“Do a lockdown during lunch, do one between class changes, do it during student arrival or dismissal if you want to really diversify your drills. In a fire drill, stand up as the principal and stand by an exit and tell people, ‘Pretend that you can’t go out here, that the fire is here, what would you do?’ Get people to think on their feet.”

Guillbault said ALICE’s Training model maximizes safety by teaching people how to react “based on the REAL situation and available information that is occurring in REAL time.”

But Trump said it’s risky to rely on technology and applications, such as the SchoolGuard active shooter app, to communicate with staff during an emergency because they have the potential to malfunction, delay or go unnoticed if a teacher’s phone is silenced or they are busy teaching.

He said ALICE’s training practices are over the top, may delay officer response times and, overall, have the potential to do more harm than good.

“(With ALICE) you’ve got a target-rich environment, you slow down single officer entry to where officers are having hundreds of people run out or have to worry about if the shooter’s in that group, and then all of this leads to, you know, we’re talking about throwing things to attack the gunman,” he said. “So, with all of that background, all of this leads to questions about whether or not you’re crossing that line (doing more harm than good).”

What is my school’s active shooter response?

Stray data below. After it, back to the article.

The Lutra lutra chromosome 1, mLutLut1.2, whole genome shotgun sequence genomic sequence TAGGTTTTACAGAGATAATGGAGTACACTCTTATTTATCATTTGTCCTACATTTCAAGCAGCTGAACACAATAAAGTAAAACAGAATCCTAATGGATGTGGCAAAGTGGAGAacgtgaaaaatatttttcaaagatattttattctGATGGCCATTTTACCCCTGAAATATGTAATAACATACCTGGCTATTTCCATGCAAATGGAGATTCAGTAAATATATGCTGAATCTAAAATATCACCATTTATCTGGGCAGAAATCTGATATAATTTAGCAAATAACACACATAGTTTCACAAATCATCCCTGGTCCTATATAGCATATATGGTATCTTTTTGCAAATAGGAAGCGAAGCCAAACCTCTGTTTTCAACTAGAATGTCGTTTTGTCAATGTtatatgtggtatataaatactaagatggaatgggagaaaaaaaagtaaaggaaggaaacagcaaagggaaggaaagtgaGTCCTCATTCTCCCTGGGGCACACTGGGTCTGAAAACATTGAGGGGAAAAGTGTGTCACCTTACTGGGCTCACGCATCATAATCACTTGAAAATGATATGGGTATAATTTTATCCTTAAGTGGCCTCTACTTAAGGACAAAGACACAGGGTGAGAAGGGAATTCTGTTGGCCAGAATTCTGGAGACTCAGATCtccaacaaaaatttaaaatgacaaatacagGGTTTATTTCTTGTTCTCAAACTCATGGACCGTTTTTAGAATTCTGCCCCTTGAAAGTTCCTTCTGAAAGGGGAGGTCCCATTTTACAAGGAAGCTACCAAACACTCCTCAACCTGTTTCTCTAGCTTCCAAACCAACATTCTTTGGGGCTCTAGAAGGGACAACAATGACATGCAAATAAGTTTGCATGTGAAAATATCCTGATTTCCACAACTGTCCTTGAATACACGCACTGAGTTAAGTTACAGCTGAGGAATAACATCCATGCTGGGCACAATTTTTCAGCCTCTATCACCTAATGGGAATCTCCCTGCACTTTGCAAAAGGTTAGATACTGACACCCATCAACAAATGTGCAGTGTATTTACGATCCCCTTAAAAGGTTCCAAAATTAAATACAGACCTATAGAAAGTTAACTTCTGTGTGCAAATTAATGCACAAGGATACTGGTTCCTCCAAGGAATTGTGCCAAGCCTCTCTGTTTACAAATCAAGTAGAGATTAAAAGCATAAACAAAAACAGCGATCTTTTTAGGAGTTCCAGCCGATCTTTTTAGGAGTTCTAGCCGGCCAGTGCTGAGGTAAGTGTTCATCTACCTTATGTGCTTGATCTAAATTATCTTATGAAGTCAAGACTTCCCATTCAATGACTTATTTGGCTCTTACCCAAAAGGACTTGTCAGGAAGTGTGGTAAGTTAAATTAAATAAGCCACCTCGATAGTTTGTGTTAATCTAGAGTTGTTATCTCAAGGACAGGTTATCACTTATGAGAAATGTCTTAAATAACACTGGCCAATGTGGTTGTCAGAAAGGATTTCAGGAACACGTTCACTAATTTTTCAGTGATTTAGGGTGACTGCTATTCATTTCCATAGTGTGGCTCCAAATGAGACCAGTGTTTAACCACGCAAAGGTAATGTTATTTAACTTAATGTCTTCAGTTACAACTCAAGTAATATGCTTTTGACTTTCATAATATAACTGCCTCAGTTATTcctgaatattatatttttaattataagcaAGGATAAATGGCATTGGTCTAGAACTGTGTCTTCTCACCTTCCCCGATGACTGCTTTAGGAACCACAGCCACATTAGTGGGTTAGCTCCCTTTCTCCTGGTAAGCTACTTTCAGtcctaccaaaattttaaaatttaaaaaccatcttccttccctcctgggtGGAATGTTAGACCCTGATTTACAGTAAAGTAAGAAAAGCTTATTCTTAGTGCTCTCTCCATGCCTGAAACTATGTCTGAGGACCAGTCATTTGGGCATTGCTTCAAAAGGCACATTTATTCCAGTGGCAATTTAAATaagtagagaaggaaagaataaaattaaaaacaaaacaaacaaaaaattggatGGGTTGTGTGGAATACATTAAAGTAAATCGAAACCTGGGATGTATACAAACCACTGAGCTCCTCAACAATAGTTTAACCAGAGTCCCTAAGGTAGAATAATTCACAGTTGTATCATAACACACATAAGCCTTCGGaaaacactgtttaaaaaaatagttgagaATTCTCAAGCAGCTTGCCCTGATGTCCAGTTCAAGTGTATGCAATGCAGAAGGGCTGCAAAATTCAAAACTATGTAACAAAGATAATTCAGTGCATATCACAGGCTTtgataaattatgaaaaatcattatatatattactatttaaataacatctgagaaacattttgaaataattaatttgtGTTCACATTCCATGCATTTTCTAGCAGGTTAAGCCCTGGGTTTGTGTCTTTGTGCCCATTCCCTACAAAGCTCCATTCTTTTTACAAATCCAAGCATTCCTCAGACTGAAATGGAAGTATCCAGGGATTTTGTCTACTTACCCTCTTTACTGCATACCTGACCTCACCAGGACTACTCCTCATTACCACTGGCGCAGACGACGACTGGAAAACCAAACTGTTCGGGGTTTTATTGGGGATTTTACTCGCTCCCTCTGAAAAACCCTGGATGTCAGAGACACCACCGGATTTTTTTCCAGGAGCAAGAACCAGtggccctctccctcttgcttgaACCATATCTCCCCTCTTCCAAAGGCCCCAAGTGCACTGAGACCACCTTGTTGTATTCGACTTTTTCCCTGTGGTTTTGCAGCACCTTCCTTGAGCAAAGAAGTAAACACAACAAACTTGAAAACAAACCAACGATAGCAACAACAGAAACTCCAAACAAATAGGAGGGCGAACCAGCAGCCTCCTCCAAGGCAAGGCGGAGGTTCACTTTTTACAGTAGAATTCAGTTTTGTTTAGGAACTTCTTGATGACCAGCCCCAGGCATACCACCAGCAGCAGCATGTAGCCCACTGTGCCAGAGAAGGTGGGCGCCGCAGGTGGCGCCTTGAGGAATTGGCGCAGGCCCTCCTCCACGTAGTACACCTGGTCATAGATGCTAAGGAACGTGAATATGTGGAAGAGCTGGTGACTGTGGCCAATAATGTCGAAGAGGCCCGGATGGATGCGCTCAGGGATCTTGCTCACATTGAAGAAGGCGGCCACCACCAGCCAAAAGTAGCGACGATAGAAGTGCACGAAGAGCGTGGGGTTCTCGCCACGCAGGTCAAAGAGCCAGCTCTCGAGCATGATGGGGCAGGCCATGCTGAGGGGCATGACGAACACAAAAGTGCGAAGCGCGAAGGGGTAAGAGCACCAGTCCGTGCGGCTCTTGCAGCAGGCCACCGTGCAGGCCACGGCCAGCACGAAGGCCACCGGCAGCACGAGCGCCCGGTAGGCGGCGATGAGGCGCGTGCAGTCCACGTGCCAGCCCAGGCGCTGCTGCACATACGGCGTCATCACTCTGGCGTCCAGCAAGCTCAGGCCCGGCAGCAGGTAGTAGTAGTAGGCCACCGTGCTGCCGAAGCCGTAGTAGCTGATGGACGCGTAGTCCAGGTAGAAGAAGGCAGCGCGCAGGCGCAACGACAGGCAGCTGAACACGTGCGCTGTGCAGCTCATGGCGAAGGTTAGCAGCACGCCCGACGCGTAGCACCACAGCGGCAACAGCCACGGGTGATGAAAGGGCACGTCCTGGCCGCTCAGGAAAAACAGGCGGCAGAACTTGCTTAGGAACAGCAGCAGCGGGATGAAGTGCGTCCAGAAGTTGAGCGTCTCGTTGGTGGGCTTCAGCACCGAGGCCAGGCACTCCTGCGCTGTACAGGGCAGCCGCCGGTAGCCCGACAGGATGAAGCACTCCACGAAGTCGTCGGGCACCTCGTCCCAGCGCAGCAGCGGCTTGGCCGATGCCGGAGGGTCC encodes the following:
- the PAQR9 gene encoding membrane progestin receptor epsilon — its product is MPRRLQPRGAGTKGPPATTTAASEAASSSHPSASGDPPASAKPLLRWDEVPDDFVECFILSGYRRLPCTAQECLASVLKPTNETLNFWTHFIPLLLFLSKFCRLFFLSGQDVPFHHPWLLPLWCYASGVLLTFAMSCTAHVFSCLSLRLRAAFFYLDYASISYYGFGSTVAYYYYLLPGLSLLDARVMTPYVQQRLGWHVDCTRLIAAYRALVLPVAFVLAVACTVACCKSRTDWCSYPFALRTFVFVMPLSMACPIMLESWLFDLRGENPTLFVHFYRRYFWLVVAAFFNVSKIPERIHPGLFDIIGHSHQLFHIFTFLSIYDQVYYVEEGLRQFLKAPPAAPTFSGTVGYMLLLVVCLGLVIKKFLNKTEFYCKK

FOX4 reached out to Kansas City schools in both Kansas and Missouri to learn what type of training they use and what entities assist in training staff. 

The vast majority of school districts in the Kansas City area stated they follow ALICE, Strategos International, or other multi-option training protocols, including:

  • Olathe Public Schools, Kansas
  • Spring Hill School District, Kansas
  • Gardner Edgerton School District, Kansas
  • Lee’s Summit School District, Missouri
  • North Kansas City School District, Missouri
  • Fort Osage School District, Missouri
  • Independence School District, Missouri
  • Blue Springs School District, Missouri

One school said it subscribes to the standard response protocol outlined by the I Love U Guys Foundation, which follows traditional lockdown protocols:

  • Kansas City, Kansas Public Schools

Three school districts said they primarily work with local law enforcement to educate staff on active shooter awareness, including:

  • Kansas City Public Schools, Missouri
  • Shawnee Mission School District, Kansas
  • Raymore-Peculiar School District, Missouri

One school said their district’s administrators and safety and security department manages its emergency drill procedures:

  • Blue Valley School District, Kansas

Another school district said the director of safety and security is out of the office and unavailable to respond to inquiries until they return:

  • Park Hill School District, Missouri

For more information on active shooter responses and best practices, visit the Federal Bureau of Investigation and the Department of Homeland Security’s websites.